“It had never occurred to her that she would be a literary agent, and it turned out to be a perfect thing for her,” Williams said. “She was an unbelievable editor, and then she had this incredible energy in selling the books.”
Those who worked with her invariably ended up saying “this is the best editor I’ve ever worked with, the best friend I’ve ever had,” Williams said.
“She was practically a magician — an unbelievable touch with clients and a super, almost frighteningly clear editorial mind. She really, really prized clarity and compassion,” said Lucy Cleland, an agent at the firm whom Ms. Kneerim hired as an assistant and mentored into larger roles.
Ms. Kneerim, whose own literary efforts included writing the book “Revelations of New England Architecture” (1974), was as enthusiastic about her own life as she was about her writers and book projects.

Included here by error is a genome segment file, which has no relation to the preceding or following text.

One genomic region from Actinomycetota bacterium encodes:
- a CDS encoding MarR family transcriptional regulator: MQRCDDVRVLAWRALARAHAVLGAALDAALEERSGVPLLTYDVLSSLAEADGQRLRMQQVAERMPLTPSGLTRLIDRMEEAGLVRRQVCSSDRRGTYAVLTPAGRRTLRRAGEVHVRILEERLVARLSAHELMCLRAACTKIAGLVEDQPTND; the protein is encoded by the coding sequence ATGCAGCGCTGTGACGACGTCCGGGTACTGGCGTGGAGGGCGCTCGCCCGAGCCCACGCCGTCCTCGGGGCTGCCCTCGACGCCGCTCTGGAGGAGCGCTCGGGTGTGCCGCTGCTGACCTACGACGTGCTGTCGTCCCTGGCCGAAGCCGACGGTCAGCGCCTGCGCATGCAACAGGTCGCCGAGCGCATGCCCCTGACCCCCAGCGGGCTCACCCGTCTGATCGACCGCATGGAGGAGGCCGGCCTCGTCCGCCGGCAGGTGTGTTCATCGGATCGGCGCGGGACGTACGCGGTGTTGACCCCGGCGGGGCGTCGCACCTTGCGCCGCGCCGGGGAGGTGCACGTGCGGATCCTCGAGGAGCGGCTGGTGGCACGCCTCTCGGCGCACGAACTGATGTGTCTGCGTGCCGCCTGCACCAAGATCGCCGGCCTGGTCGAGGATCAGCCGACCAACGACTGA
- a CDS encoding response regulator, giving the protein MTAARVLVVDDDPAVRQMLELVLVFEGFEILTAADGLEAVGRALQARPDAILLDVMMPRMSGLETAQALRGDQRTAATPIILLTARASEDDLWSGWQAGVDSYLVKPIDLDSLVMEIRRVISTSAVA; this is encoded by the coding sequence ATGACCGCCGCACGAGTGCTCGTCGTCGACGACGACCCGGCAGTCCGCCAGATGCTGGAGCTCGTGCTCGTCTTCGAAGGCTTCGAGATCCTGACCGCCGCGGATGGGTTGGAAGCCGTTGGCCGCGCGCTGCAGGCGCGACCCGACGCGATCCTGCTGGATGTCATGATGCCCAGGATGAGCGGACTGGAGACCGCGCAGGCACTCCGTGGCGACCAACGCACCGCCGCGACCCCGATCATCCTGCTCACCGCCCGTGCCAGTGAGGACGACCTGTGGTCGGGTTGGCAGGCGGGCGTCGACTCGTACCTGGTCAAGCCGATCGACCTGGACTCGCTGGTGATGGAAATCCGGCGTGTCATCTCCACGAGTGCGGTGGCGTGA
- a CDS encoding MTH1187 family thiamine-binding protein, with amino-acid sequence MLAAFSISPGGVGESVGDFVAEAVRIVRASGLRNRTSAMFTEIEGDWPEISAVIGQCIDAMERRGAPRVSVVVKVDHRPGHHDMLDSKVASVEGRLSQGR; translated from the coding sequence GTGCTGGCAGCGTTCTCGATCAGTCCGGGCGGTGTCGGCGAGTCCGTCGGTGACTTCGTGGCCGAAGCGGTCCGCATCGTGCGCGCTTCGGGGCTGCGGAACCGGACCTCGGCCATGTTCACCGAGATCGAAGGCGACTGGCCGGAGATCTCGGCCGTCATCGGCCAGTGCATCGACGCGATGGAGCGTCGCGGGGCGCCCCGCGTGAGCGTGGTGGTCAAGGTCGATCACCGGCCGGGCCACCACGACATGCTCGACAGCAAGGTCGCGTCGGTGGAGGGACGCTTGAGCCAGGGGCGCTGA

Seven years ago, she began a class report entry: “What a life so far!”
A memorial gathering will be announced for Ms. Kneerim, who in addition to her husband leaves her half-brother, Will of Amsterdam; a stepson, David Bell of Harwich; and two stepdaughters, Wendy Guerrera of Sharon, Conn., and Darcy Symes of Bluffton, S.C.
Will, who is 26 years younger, said his sister “was always connecting people out of joy, helping them learn from each other and feel part of one big family.”
“I’m addicted to occasions where intense feelings take you into the great beyond,” she told Will about six weeks ago for a book they were preparing about her life. “What an utter privilege it is to play this part. That’s why I love my profession too; I work for people when they’re at their most invested emotional moment. They love their work, and I’m right there with them.”
Bryan Marquard can be reached at firstname.lastname@example.org.